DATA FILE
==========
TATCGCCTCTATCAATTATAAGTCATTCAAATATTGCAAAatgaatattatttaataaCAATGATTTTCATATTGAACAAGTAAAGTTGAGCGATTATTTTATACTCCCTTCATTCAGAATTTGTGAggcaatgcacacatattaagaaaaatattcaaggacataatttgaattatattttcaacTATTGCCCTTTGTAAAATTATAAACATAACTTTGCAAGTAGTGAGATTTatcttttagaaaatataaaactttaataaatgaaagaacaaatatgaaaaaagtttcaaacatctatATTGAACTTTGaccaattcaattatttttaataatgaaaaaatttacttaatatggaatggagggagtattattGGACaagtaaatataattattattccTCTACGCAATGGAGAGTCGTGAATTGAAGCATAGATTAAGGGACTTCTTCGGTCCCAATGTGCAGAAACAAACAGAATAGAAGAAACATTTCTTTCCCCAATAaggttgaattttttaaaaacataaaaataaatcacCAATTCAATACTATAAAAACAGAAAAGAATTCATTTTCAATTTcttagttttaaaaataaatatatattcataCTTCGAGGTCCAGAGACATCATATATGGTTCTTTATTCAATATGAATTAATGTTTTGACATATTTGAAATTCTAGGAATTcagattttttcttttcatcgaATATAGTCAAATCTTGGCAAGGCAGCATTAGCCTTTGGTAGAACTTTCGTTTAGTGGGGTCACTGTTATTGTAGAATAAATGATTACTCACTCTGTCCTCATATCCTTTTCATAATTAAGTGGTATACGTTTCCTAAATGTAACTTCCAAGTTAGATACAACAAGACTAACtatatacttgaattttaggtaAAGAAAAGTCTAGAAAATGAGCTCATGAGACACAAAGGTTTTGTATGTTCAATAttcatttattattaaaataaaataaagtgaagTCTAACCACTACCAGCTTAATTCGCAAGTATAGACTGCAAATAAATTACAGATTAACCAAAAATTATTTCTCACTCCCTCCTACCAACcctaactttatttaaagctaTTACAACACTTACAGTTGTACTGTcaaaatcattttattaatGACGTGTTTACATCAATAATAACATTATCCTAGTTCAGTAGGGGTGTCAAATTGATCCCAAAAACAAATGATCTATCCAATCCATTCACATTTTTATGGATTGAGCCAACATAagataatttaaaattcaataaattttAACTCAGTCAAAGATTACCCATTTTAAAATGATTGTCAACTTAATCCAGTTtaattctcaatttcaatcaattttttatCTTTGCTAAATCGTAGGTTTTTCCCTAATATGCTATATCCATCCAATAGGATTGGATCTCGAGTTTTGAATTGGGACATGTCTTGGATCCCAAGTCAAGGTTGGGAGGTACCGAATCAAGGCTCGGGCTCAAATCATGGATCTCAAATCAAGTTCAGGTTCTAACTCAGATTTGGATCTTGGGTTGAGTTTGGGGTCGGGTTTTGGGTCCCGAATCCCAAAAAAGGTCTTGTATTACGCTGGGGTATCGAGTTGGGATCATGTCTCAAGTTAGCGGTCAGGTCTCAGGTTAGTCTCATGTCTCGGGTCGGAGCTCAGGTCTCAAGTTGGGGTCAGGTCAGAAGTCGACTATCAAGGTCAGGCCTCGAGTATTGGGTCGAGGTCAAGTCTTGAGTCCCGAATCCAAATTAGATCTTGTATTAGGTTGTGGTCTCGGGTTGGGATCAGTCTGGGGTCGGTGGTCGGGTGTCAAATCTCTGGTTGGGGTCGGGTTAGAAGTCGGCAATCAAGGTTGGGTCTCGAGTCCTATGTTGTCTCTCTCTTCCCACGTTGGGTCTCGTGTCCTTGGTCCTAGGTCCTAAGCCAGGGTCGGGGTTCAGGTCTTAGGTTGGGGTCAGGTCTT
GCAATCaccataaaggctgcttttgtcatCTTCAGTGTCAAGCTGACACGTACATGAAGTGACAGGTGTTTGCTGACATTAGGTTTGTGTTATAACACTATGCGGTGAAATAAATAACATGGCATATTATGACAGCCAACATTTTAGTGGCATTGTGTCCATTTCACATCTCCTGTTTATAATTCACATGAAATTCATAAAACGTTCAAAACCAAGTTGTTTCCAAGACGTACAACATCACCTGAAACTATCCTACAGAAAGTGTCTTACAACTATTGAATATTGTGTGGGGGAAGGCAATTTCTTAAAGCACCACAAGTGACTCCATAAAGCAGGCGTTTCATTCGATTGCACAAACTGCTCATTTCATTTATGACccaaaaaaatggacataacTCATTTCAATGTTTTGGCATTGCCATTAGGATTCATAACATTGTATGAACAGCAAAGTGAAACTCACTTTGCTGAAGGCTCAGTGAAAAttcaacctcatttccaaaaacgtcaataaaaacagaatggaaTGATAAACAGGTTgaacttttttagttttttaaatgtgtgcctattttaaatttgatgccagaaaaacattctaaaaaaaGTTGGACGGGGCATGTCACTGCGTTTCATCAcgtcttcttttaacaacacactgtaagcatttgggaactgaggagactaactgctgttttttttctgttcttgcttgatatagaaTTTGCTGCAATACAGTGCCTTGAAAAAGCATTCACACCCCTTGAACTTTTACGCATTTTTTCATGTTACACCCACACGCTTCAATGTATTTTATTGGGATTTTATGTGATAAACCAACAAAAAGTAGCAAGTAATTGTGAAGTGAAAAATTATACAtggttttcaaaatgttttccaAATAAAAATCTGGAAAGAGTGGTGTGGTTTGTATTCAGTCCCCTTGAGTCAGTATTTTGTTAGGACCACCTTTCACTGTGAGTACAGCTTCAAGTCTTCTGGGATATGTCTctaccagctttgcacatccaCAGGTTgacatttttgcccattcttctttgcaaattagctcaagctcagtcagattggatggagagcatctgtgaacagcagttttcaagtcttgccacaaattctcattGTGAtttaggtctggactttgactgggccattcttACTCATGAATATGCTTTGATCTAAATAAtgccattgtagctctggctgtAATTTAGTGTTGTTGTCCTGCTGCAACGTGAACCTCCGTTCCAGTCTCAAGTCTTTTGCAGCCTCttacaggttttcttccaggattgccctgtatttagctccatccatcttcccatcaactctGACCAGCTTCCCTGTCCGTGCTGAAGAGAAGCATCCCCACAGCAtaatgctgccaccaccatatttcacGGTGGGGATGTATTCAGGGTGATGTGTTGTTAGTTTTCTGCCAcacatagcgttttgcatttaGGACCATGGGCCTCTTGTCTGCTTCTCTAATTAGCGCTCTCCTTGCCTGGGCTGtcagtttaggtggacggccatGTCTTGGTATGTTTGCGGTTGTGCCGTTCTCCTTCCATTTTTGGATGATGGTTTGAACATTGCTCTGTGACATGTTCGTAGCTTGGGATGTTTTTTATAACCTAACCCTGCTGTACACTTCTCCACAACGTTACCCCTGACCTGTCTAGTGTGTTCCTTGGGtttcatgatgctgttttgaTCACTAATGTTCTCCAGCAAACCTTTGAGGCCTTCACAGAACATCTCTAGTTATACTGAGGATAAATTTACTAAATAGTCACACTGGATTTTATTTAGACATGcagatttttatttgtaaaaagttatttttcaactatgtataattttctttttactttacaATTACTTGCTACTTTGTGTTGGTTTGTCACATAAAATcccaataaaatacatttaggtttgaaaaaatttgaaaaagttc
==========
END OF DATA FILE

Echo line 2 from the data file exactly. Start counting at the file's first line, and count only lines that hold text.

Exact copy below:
GCAATCaccataaaggctgcttttgtcatCTTCAGTGTCAAGCTGACACGTACATGAAGTGACAGGTGTTTGCTGACATTAGGTTTGTGTTATAACACTATGCGGTGAAATAAATAACATGGCATATTATGACAGCCAACATTTTAGTGGCATTGTGTCCATTTCACATCTCCTGTTTATAATTCACATGAAATTCATAAAACGTTCAAAACCAAGTTGTTTCCAAGACGTACAACATCACCTGAAACTATCCTACAGAAAGTGTCTTACAACTATTGAATATTGTGTGGGGGAAGGCAATTTCTTAAAGCACCACAAGTGACTCCATAAAGCAGGCGTTTCATTCGATTGCACAAACTGCTCATTTCATTTATGACccaaaaaaatggacataacTCATTTCAATGTTTTGGCATTGCCATTAGGATTCATAACATTGTATGAACAGCAAAGTGAAACTCACTTTGCTGAAGGCTCAGTGAAAAttcaacctcatttccaaaaacgtcaataaaaacagaatggaaTGATAAACAGGTTgaacttttttagttttttaaatgtgtgcctattttaaatttgatgccagaaaaacattctaaaaaaaGTTGGACGGGGCATGTCACTGCGTTTCATCAcgtcttcttttaacaacacactgtaagcatttgggaactgaggagactaactgctgttttttttctgttcttgcttgatatagaaTTTGCTGCAATACAGTGCCTTGAAAAAGCATTCACACCCCTTGAACTTTTACGCATTTTTTCATGTTACACCCACACGCTTCAATGTATTTTATTGGGATTTTATGTGATAAACCAACAAAAAGTAGCAAGTAATTGTGAAGTGAAAAATTATACAtggttttcaaaatgttttccaAATAAAAATCTGGAAAGAGTGGTGTGGTTTGTATTCAGTCCCCTTGAGTCAGTATTTTGTTAGGACCACCTTTCACTGTGAGTACAGCTTCAAGTCTTCTGGGATATGTCTctaccagctttgcacatccaCAGGTTgacatttttgcccattcttctttgcaaattagctcaagctcagtcagattggatggagagcatctgtgaacagcagttttcaagtcttgccacaaattctcattGTGAtttaggtctggactttgactgggccattcttACTCATGAATATGCTTTGATCTAAATAAtgccattgtagctctggctgtAATTTAGTGTTGTTGTCCTGCTGCAACGTGAACCTCCGTTCCAGTCTCAAGTCTTTTGCAGCCTCttacaggttttcttccaggattgccctgtatttagctccatccatcttcccatcaactctGACCAGCTTCCCTGTCCGTGCTGAAGAGAAGCATCCCCACAGCAtaatgctgccaccaccatatttcacGGTGGGGATGTATTCAGGGTGATGTGTTGTTAGTTTTCTGCCAcacatagcgttttgcatttaGGACCATGGGCCTCTTGTCTGCTTCTCTAATTAGCGCTCTCCTTGCCTGGGCTGtcagtttaggtggacggccatGTCTTGGTATGTTTGCGGTTGTGCCGTTCTCCTTCCATTTTTGGATGATGGTTTGAACATTGCTCTGTGACATGTTCGTAGCTTGGGATGTTTTTTATAACCTAACCCTGCTGTACACTTCTCCACAACGTTACCCCTGACCTGTCTAGTGTGTTCCTTGGGtttcatgatgctgttttgaTCACTAATGTTCTCCAGCAAACCTTTGAGGCCTTCACAGAACATCTCTAGTTATACTGAGGATAAATTTACTAAATAGTCACACTGGATTTTATTTAGACATGcagatttttatttgtaaaaagttatttttcaactatgtataattttctttttactttacaATTACTTGCTACTTTGTGTTGGTTTGTCACATAAAATcccaataaaatacatttaggtttgaaaaaatttgaaaaagttc